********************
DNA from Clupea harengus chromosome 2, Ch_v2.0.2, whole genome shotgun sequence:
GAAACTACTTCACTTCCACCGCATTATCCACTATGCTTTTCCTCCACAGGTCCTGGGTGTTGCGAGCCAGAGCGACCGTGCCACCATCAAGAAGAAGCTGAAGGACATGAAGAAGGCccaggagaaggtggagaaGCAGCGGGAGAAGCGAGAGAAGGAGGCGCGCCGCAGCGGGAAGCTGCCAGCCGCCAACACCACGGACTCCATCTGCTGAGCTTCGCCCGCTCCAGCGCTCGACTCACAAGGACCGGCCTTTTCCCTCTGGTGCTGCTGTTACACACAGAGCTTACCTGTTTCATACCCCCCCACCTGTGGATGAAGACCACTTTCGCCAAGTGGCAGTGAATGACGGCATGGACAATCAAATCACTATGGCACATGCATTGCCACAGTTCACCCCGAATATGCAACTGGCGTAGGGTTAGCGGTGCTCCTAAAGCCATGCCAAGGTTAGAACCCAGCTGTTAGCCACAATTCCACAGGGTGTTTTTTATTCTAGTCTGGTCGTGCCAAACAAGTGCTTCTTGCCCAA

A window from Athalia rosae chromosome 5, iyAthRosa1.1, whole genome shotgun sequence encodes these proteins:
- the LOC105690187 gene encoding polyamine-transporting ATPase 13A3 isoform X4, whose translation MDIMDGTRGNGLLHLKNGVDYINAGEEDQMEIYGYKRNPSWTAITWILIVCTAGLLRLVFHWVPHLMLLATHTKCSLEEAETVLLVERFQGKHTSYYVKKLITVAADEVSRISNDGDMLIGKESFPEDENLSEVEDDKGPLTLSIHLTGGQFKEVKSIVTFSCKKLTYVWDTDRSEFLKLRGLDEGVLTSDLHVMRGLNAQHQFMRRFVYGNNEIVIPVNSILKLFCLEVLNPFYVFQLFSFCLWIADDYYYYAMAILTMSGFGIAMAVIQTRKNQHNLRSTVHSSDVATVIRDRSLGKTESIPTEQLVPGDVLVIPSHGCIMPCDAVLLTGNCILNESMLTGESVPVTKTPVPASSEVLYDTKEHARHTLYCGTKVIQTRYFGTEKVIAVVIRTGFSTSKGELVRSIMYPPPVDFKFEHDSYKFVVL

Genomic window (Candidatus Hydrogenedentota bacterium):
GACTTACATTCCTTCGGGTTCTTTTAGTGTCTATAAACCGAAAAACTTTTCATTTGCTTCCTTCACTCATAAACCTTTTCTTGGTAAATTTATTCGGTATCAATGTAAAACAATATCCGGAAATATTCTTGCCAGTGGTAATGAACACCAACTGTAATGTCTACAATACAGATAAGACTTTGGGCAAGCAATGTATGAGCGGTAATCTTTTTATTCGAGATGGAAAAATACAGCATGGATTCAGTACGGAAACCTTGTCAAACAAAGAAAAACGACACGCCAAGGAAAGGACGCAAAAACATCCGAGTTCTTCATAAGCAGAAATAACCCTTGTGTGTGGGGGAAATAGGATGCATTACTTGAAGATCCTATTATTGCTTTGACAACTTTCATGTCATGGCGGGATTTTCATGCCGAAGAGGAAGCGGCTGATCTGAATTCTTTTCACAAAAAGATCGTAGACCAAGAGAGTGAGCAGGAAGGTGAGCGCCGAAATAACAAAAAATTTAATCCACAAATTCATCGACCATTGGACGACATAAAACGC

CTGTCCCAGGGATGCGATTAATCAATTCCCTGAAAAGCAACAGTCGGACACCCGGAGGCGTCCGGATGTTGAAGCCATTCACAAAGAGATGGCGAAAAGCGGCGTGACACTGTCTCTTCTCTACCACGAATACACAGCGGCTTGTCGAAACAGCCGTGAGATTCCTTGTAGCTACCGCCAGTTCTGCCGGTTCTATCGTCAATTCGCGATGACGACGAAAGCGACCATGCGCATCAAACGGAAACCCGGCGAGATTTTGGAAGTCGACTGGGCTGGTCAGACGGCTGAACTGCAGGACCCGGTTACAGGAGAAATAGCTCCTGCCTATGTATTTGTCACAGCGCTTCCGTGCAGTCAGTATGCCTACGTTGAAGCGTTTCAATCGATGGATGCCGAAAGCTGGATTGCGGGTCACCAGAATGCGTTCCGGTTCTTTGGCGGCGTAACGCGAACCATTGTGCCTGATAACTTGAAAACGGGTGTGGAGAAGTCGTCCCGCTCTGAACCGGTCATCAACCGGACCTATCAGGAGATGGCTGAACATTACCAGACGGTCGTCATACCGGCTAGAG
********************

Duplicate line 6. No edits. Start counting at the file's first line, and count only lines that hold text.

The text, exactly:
GACTTACATTCCTTCGGGTTCTTTTAGTGTCTATAAACCGAAAAACTTTTCATTTGCTTCCTTCACTCATAAACCTTTTCTTGGTAAATTTATTCGGTATCAATGTAAAACAATATCCGGAAATATTCTTGCCAGTGGTAATGAACACCAACTGTAATGTCTACAATACAGATAAGACTTTGGGCAAGCAATGTATGAGCGGTAATCTTTTTATTCGAGATGGAAAAATACAGCATGGATTCAGTACGGAAACCTTGTCAAACAAAGAAAAACGACACGCCAAGGAAAGGACGCAAAAACATCCGAGTTCTTCATAAGCAGAAATAACCCTTGTGTGTGGGGGAAATAGGATGCATTACTTGAAGATCCTATTATTGCTTTGACAACTTTCATGTCATGGCGGGATTTTCATGCCGAAGAGGAAGCGGCTGATCTGAATTCTTTTCACAAAAAGATCGTAGACCAAGAGAGTGAGCAGGAAGGTGAGCGCCGAAATAACAAAAAATTTAATCCACAAATTCATCGACCATTGGACGACATAAAACGC